279670 Metabolic Engineering of Escherichia Coli K5 for Production of Heparosan, a Precursor to the Anticoagulant Pharmaceutical Heparin

Monday, October 29, 2012: 12:48 PM
Westmoreland West (Westin )
Brady Cress, Chemical and Biological Engineering, Rensselaer Polytechnic Institute, Troy, NY, Mattheos A.G. Koffas, Department of Chemical and Biological Engineering, Rensselaer Polytechnic Institute, Troy, NY and Robert J. Linhardt, Department of Chemistry and Chemical Biology, Rensselaer Polytechnic Institute, Troy, NY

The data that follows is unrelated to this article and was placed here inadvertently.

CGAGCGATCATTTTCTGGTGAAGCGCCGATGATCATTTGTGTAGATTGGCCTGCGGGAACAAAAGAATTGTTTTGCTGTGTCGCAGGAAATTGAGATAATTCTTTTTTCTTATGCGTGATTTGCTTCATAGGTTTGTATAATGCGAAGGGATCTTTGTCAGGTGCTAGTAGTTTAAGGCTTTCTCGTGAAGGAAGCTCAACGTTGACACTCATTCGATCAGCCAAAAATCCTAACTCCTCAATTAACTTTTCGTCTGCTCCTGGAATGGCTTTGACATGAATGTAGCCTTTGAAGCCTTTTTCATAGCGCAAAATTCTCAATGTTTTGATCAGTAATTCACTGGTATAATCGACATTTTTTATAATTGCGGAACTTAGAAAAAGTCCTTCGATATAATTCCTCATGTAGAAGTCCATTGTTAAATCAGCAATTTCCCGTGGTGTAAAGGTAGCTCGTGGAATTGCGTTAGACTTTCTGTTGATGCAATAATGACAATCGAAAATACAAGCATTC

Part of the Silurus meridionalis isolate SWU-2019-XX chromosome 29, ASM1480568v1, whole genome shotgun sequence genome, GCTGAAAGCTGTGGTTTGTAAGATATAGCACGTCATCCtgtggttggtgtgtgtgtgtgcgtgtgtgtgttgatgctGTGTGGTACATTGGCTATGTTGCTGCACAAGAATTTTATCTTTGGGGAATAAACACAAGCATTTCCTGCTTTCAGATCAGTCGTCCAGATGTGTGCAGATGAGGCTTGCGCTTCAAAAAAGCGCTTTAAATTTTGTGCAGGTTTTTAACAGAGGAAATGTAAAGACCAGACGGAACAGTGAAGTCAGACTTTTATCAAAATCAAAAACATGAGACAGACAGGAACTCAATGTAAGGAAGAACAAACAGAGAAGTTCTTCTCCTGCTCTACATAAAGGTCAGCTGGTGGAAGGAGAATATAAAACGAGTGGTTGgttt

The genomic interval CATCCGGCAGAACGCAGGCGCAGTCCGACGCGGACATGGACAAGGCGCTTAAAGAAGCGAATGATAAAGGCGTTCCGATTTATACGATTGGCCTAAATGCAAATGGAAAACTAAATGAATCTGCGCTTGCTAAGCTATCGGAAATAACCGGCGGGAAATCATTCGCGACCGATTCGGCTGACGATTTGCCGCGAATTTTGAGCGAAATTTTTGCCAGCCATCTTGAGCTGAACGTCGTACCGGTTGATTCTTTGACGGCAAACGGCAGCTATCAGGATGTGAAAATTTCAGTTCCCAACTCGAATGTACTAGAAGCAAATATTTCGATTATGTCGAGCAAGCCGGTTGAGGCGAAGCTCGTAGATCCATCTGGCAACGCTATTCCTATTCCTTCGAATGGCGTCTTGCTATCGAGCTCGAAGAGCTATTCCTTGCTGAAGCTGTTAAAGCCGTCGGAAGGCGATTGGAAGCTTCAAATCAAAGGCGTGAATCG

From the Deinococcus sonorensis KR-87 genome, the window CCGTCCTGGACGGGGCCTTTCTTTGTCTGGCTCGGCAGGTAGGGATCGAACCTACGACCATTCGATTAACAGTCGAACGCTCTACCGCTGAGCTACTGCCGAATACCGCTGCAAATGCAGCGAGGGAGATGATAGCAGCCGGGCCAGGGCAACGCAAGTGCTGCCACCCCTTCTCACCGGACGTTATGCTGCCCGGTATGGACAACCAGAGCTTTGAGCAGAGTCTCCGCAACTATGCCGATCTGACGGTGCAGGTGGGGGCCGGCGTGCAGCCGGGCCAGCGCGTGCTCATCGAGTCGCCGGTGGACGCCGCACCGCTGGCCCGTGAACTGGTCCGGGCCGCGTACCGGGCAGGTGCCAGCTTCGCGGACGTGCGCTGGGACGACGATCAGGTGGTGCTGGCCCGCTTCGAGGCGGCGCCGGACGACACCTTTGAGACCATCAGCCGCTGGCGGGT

Heparosan is a key precursor of the anticoagulant heparin (a drug with a market size greater than $10 billion annually) that is currently derived from porcine intestinal extract. Animal-sourced heparin production has several disadvantages and imposes quality concerns on the product. This issue was brought to international attention in 2008 when a heparin contamination crisis resulted in hundreds of deaths. To overcome the drawbacks of the current heparin production process, we are utilizing stoichiometric-based modeling to improve the production of heparosan in Escherichia coli K5. We have developed a multilevel optimization algorithm capable of predicting combinations of genetic manipulations for increased production of target metabolites. The algorithm builds upon the success of Cipher of Evolutionary Design (CiED), a genetic algorithm developed in our lab for predicting gene knockouts, to allow for prediction of sets of gene overexpressions and deletions consistent with superior cellular phenotype. Here we present experimental validation of computational predictions leading to an engineered E. coli K5 strain that achieves improved heparosan titers. In conjunction with computational predictions, traditional fermentation optimization strategies make heparosan production in E. coli K5 a safe and viable heparin production route.

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